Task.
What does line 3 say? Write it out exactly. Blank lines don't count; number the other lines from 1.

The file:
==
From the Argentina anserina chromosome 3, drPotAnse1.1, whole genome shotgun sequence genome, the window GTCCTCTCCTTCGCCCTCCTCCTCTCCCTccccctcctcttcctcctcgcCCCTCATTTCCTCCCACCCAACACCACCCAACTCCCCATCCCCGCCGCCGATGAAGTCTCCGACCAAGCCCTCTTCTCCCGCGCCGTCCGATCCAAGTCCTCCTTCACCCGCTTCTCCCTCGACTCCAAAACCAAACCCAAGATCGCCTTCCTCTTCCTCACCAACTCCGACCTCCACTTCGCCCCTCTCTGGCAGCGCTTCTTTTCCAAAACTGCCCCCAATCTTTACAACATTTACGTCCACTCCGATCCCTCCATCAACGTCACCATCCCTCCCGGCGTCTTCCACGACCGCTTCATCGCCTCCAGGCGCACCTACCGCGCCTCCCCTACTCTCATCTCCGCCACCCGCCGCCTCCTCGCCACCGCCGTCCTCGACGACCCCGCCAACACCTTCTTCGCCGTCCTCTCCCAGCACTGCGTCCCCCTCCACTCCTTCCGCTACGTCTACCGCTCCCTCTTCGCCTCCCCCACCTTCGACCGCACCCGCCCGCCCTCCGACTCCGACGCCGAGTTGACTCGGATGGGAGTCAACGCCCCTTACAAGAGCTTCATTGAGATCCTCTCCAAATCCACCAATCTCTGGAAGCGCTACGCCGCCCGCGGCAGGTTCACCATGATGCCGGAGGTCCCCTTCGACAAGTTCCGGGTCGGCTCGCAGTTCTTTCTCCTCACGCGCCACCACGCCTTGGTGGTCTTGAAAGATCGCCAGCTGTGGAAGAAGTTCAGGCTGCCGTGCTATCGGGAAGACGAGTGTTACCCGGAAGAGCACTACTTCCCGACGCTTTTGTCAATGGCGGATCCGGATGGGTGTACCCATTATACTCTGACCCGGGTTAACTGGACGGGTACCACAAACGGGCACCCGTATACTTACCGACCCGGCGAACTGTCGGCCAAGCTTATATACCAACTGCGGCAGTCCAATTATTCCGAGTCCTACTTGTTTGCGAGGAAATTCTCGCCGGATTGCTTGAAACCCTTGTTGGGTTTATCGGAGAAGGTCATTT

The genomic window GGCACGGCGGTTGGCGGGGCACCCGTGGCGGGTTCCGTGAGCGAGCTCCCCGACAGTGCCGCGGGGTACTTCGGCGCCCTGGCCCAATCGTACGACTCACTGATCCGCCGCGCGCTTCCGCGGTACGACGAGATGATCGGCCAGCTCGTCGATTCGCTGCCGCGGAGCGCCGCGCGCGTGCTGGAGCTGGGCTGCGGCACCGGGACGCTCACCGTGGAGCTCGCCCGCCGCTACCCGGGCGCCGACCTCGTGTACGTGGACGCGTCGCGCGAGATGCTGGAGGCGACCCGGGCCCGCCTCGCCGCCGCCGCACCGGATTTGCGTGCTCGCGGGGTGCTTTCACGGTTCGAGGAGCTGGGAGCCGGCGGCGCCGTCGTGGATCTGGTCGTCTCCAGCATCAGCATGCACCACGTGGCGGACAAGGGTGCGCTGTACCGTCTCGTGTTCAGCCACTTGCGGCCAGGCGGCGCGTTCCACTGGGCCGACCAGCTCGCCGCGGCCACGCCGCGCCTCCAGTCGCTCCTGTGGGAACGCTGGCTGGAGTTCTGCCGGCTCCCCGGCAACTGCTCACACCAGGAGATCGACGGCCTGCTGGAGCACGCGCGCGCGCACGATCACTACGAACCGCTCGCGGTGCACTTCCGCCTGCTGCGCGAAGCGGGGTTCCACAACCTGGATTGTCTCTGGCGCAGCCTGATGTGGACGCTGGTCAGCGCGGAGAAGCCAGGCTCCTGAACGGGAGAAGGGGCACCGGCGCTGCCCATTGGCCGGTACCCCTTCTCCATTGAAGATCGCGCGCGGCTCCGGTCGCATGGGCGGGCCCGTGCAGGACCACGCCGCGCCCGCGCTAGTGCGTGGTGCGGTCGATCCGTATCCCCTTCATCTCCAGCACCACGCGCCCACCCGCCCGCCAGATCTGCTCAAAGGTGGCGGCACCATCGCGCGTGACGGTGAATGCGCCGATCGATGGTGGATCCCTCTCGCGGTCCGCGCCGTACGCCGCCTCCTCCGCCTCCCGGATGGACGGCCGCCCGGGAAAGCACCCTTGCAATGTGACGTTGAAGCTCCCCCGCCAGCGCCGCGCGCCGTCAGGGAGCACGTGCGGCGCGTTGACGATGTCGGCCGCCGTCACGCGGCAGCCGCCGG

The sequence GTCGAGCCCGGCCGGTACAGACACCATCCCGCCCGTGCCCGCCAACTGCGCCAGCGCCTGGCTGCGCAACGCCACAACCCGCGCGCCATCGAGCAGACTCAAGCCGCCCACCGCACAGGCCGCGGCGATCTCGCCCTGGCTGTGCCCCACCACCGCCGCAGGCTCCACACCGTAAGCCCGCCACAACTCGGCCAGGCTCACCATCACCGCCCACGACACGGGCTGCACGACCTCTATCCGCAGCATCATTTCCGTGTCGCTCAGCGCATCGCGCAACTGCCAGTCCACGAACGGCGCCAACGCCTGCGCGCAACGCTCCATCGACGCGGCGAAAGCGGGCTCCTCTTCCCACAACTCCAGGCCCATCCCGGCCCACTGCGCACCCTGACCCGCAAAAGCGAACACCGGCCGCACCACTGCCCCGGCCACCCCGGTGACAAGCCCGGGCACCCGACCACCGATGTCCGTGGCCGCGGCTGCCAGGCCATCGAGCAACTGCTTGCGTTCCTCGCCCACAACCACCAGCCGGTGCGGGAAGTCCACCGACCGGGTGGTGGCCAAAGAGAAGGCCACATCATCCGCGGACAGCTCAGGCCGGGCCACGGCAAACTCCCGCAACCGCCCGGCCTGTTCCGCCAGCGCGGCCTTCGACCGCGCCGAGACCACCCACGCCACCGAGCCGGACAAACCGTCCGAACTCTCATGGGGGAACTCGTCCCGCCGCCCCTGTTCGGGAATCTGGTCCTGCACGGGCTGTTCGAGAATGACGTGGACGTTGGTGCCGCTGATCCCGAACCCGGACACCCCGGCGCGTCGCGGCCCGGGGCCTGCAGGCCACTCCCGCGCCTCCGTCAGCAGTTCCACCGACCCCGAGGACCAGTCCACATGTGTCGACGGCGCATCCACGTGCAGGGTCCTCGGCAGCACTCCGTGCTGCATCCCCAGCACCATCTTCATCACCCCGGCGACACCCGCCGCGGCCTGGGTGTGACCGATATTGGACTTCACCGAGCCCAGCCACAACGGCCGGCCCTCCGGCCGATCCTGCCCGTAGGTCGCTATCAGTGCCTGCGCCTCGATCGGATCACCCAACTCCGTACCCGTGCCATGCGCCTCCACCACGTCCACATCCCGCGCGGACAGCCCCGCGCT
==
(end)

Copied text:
The sequence GTCGAGCCCGGCCGGTACAGACACCATCCCGCCCGTGCCCGCCAACTGCGCCAGCGCCTGGCTGCGCAACGCCACAACCCGCGCGCCATCGAGCAGACTCAAGCCGCCCACCGCACAGGCCGCGGCGATCTCGCCCTGGCTGTGCCCCACCACCGCCGCAGGCTCCACACCGTAAGCCCGCCACAACTCGGCCAGGCTCACCATCACCGCCCACGACACGGGCTGCACGACCTCTATCCGCAGCATCATTTCCGTGTCGCTCAGCGCATCGCGCAACTGCCAGTCCACGAACGGCGCCAACGCCTGCGCGCAACGCTCCATCGACGCGGCGAAAGCGGGCTCCTCTTCCCACAACTCCAGGCCCATCCCGGCCCACTGCGCACCCTGACCCGCAAAAGCGAACACCGGCCGCACCACTGCCCCGGCCACCCCGGTGACAAGCCCGGGCACCCGACCACCGATGTCCGTGGCCGCGGCTGCCAGGCCATCGAGCAACTGCTTGCGTTCCTCGCCCACAACCACCAGCCGGTGCGGGAAGTCCACCGACCGGGTGGTGGCCAAAGAGAAGGCCACATCATCCGCGGACAGCTCAGGCCGGGCCACGGCAAACTCCCGCAACCGCCCGGCCTGTTCCGCCAGCGCGGCCTTCGACCGCGCCGAGACCACCCACGCCACCGAGCCGGACAAACCGTCCGAACTCTCATGGGGGAACTCGTCCCGCCGCCCCTGTTCGGGAATCTGGTCCTGCACGGGCTGTTCGAGAATGACGTGGACGTTGGTGCCGCTGATCCCGAACCCGGACACCCCGGCGCGTCGCGGCCCGGGGCCTGCAGGCCACTCCCGCGCCTCCGTCAGCAGTTCCACCGACCCCGAGGACCAGTCCACATGTGTCGACGGCGCATCCACGTGCAGGGTCCTCGGCAGCACTCCGTGCTGCATCCCCAGCACCATCTTCATCACCCCGGCGACACCCGCCGCGGCCTGGGTGTGACCGATATTGGACTTCACCGAGCCCAGCCACAACGGCCGGCCCTCCGGCCGATCCTGCCCGTAGGTCGCTATCAGTGCCTGCGCCTCGATCGGATCACCCAACTCCGTACCCGTGCCATGCGCCTCCACCACGTCCACATCCCGCGCGGACAGCCCCGCGCT